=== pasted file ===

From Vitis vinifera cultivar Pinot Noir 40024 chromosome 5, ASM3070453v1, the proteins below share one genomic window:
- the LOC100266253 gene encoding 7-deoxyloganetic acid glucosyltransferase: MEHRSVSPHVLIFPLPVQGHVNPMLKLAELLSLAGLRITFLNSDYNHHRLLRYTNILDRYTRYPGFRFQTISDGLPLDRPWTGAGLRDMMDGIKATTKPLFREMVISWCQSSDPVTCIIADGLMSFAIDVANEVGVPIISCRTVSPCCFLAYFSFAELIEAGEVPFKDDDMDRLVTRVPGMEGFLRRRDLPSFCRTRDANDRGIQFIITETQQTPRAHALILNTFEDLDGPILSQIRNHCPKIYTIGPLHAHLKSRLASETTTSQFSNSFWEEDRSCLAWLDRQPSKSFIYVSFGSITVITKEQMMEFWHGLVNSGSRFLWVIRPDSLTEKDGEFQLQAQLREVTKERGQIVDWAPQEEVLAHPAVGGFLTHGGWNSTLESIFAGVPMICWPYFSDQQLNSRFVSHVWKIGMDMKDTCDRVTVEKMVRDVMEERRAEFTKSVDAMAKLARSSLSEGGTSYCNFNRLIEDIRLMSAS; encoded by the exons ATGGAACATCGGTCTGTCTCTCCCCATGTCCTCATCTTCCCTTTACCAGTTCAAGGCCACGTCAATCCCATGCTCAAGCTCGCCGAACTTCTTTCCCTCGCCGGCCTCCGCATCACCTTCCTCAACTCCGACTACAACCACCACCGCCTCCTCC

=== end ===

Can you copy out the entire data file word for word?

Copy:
From Vitis vinifera cultivar Pinot Noir 40024 chromosome 5, ASM3070453v1, the proteins below share one genomic window:
- the LOC100266253 gene encoding 7-deoxyloganetic acid glucosyltransferase: MEHRSVSPHVLIFPLPVQGHVNPMLKLAELLSLAGLRITFLNSDYNHHRLLRYTNILDRYTRYPGFRFQTISDGLPLDRPWTGAGLRDMMDGIKATTKPLFREMVISWCQSSDPVTCIIADGLMSFAIDVANEVGVPIISCRTVSPCCFLAYFSFAELIEAGEVPFKDDDMDRLVTRVPGMEGFLRRRDLPSFCRTRDANDRGIQFIITETQQTPRAHALILNTFEDLDGPILSQIRNHCPKIYTIGPLHAHLKSRLASETTTSQFSNSFWEEDRSCLAWLDRQPSKSFIYVSFGSITVITKEQMMEFWHGLVNSGSRFLWVIRPDSLTEKDGEFQLQAQLREVTKERGQIVDWAPQEEVLAHPAVGGFLTHGGWNSTLESIFAGVPMICWPYFSDQQLNSRFVSHVWKIGMDMKDTCDRVTVEKMVRDVMEERRAEFTKSVDAMAKLARSSLSEGGTSYCNFNRLIEDIRLMSAS; encoded by the exons ATGGAACATCGGTCTGTCTCTCCCCATGTCCTCATCTTCCCTTTACCAGTTCAAGGCCACGTCAATCCCATGCTCAAGCTCGCCGAACTTCTTTCCCTCGCCGGCCTCCGCATCACCTTCCTCAACTCCGACTACAACCACCACCGCCTCCTCC